According to the LeaseElectricCar (who claim to be one of the UK's biggest suppliers of EVs) release, Fletcher (I don't know what her/his/its pronouns are, so I'll just use her/his/its last name) wasn't alone in her/his/its tale of electrical energy angst. And it appears that, rather than just interact with people to find solutions, at least some of these EV aficionados want to see clarification of the rules around public charging.
Rules? Who knew there'd be rules?
According to LeaseElectricCar.co.uk's Tim Alcock, it's time for the industry to publish guidelines to prevent incidents of Charge Rage happening. "Contrary to popular belief, not all electric vehicle owners are tree hugging vegans who wouldn't hurt a fly," he's quoted as saying. "The truth is EV's are mainstream now and the drivers who use them are simply a cross section of the wider public. They get just as angry and frustrated as other road users. But they also have to deal with a scarcity of charging points along with the extra stress which comes from range anxiety.
"When you factor these things in," Alcock said, "it's little wonder that we are seeing a worrying rise in reports of Charge Rage as drivers compete for a limited number of public charging points."
Alcock also reported that Fletcher's sad tale "is just one of dozens of similar incidents our customers have shared with us. We've even heard of drivers coming to blows over whose turn it is to plug their car in."
Good thing the Brits don't have a Second Amendment, eh?
He also noted that "it's also common place for drivers to unplug a vehicle which has been left on charge and to plug their own vehicle in instead. The driver of the first car returns to their vehicle expecting it to be topped up only to find someone else has stolen their charge." He said the problem is likely going to get worse, at least over the short term, as the people are increasingly forced into EV's while the infrastructure to keep the beasties going lags behind.
So, he's also calling for better infrastructure to better keep up with the demand, which makes a certain amount of sense. Where it gets a tad ominous is his call for a "clear code of conduct" around the use of public charging points, so people know what behaviour is and isn't acceptable. "Clearly it is never acceptable to become aggressive and intimidating and what happened to Jessica sounds very frightening," he said, adding that "until the number of charging points significantly increases and a code of conduct is adopted and integrated into the Highway Code, we fear incidents of Charge Rage will only increase."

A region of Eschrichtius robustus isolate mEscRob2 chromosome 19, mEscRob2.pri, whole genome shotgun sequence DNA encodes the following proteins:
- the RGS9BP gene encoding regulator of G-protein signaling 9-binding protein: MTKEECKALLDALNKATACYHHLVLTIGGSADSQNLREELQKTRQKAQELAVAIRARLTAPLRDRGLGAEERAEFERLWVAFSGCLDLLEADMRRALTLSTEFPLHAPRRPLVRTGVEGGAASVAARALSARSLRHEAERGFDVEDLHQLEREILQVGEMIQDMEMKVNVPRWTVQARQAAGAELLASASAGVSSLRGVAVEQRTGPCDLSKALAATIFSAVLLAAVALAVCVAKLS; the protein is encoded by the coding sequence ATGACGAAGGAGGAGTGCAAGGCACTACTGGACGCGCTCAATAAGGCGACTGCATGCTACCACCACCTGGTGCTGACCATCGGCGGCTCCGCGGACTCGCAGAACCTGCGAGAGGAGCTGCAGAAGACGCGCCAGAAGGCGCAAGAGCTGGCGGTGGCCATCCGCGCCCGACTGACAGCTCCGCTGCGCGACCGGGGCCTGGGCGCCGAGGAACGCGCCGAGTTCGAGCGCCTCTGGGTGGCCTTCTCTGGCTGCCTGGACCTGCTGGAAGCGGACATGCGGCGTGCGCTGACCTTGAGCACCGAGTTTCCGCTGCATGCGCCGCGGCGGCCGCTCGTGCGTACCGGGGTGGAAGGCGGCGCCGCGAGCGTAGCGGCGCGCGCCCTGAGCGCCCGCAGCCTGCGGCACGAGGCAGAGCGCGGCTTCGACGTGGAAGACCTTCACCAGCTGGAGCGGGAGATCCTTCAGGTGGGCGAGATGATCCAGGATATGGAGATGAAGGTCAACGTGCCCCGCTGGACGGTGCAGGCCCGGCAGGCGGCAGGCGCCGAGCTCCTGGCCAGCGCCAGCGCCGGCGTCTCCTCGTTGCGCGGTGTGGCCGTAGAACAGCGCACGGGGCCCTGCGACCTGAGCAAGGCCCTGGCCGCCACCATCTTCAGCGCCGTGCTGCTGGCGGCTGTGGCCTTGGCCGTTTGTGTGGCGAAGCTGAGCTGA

So, yeah, we need more nanny state. That's the ticket!
I have no issue with electric vehicles. They have their place and that place will undoubtedly expand as technology advances. They can be fine commuter vehicles and you can even take a long trip with them as long as you plan ahead and don't mind waiting an hour to recharge – assuming you can find a handy charging station – a vehicle that would "recharge" in five minutes if it burned gasoline.
One of my chief beef with EV's is that governments force everyone else to help these purchasers afford their vehicles through tax incentives. Want an EV? Fine, go nuts. But pay for it yourself.
My other chief beef is with folks who seem to have the impression that this magic electricity will be the answer to pollution and other evils. Electricity has to be generated, so every "zero emissions" electric vehicle is merely moving its emissions back to the power generating station. I have no issue with that fact; I just have to laugh at the naivety – or brainwashedness – of those who think their car isn't causing emissions.
And that doesn't count the emissions and environmental turmoil it takes to make the vehicles in the first place, including the mining of the metals for the batteries.
But the issue in this column isn't the technology, it's people. And until humanity is all warm and fuzzy and gets along regardless of race, sex, religion, or electrified vehicle status, such things are going to happen. People are people. Some EV drivers are aggressive, some are jerks, some are oblivious and some have their heads so far up their posteriors they can't see the light of day. And some are great!
Just like people who don't drive EV's.
So, suck it up, snowflakes, and learn how to get alone with other people. Maybe look around before you dive into that charging spot?
Perhaps these EV angst folks should start packing heat. After all, as my favourite author Robert A. Heinlein once wrote "an armed society is a polite society."
Choke on that thought for a moment, liberals.
Copyright 2023 Jim Bray